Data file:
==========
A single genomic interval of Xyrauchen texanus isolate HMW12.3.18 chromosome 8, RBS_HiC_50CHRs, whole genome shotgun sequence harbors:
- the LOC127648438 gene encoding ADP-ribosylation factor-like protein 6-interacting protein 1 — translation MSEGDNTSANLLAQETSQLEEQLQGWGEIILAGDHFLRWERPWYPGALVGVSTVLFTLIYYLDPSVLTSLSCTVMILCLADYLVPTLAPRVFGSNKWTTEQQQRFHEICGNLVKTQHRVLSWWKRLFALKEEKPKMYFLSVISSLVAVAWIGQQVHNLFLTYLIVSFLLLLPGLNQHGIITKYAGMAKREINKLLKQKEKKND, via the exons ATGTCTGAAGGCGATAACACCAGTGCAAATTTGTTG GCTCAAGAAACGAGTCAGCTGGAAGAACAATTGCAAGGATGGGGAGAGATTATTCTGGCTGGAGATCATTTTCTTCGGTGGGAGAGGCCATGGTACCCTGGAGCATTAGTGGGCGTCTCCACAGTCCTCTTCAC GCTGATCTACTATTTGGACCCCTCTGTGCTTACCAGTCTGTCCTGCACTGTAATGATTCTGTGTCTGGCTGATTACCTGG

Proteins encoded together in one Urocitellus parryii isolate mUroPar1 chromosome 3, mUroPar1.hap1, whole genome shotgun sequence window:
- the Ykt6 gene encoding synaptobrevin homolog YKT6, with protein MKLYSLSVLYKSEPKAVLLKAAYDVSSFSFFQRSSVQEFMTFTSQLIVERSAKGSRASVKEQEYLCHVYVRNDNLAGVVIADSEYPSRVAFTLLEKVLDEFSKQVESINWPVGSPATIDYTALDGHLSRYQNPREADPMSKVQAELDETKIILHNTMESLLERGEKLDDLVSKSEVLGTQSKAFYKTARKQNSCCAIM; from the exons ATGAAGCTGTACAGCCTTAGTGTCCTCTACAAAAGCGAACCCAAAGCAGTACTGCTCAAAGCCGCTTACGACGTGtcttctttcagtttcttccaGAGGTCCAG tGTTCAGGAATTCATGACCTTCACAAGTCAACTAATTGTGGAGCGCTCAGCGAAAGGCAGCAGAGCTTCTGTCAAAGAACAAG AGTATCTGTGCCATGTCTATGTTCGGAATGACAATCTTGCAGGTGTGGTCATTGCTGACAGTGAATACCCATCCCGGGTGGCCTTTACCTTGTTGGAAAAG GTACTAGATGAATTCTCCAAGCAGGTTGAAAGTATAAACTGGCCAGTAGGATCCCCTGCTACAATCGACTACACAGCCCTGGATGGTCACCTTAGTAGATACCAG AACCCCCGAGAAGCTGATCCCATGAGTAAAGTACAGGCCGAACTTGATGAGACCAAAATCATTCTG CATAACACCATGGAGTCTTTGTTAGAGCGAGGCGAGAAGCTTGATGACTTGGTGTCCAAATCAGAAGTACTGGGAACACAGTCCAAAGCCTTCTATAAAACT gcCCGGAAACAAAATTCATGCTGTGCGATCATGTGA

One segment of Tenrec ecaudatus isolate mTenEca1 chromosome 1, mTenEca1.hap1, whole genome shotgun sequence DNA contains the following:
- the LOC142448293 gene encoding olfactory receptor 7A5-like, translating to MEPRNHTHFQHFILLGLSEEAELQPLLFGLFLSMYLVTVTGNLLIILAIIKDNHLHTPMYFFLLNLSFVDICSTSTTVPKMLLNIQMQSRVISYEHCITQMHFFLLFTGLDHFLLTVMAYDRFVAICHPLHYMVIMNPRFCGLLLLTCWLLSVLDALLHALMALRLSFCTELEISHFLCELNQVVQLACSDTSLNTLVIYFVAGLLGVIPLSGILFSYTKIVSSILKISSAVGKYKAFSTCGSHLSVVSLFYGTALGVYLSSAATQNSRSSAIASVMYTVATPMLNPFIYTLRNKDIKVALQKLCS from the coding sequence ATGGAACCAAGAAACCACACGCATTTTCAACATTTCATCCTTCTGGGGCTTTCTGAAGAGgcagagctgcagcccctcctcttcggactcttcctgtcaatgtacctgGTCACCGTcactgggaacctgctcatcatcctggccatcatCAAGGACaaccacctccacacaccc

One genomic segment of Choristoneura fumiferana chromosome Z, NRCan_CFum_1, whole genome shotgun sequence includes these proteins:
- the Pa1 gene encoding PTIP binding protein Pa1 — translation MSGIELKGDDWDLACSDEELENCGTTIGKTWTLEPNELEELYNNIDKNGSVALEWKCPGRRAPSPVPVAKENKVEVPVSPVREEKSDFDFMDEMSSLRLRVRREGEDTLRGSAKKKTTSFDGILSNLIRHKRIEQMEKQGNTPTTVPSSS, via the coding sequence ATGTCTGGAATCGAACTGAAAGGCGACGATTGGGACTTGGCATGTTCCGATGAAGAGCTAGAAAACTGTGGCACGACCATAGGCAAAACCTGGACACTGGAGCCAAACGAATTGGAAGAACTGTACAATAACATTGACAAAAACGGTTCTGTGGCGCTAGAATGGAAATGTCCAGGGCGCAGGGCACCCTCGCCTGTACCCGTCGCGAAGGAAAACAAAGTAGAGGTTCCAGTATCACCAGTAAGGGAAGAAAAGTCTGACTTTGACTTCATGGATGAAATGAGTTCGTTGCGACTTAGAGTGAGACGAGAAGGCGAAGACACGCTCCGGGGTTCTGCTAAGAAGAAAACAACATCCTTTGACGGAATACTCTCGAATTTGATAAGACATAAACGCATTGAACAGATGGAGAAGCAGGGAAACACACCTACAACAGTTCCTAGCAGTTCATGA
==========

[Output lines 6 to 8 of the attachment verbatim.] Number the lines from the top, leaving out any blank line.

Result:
- the LOC142448293 gene encoding olfactory receptor 7A5-like, translating to MEPRNHTHFQHFILLGLSEEAELQPLLFGLFLSMYLVTVTGNLLIILAIIKDNHLHTPMYFFLLNLSFVDICSTSTTVPKMLLNIQMQSRVISYEHCITQMHFFLLFTGLDHFLLTVMAYDRFVAICHPLHYMVIMNPRFCGLLLLTCWLLSVLDALLHALMALRLSFCTELEISHFLCELNQVVQLACSDTSLNTLVIYFVAGLLGVIPLSGILFSYTKIVSSILKISSAVGKYKAFSTCGSHLSVVSLFYGTALGVYLSSAATQNSRSSAIASVMYTVATPMLNPFIYTLRNKDIKVALQKLCS from the coding sequence ATGGAACCAAGAAACCACACGCATTTTCAACATTTCATCCTTCTGGGGCTTTCTGAAGAGgcagagctgcagcccctcctcttcggactcttcctgtcaatgtacctgGTCACCGTcactgggaacctgctcatcatcctggccatcatCAAGGACaaccacctccacacaccc

One genomic segment of Choristoneura fumiferana chromosome Z, NRCan_CFum_1, whole genome shotgun sequence includes these proteins:
- the Pa1 gene encoding PTIP binding protein Pa1 — translation MSGIELKGDDWDLACSDEELENCGTTIGKTWTLEPNELEELYNNIDKNGSVALEWKCPGRRAPSPVPVAKENKVEVPVSPVREEKSDFDFMDEMSSLRLRVRREGEDTLRGSAKKKTTSFDGILSNLIRHKRIEQMEKQGNTPTTVPSSS, via the coding sequence ATGTCTGGAATCGAACTGAAAGGCGACGATTGGGACTTGGCATGTTCCGATGAAGAGCTAGAAAACTGTGGCACGACCATAGGCAAAACCTGGACACTGGAGCCAAACGAATTGGAAGAACTGTACAATAACATTGACAAAAACGGTTCTGTGGCGCTAGAATGGAAATGTCCAGGGCGCAGGGCACCCTCGCCTGTACCCGTCGCGAAGGAAAACAAAGTAGAGGTTCCAGTATCACCAGTAAGGGAAGAAAAGTCTGACTTTGACTTCATGGATGAAATGAGTTCGTTGCGACTTAGAGTGAGACGAGAAGGCGAAGACACGCTCCGGGGTTCTGCTAAGAAGAAAACAACATCCTTTGACGGAATACTCTCGAATTTGATAAGACATAAACGCATTGAACAGATGGAGAAGCAGGGAAACACACCTACAACAGTTCCTAGCAGTTCATGA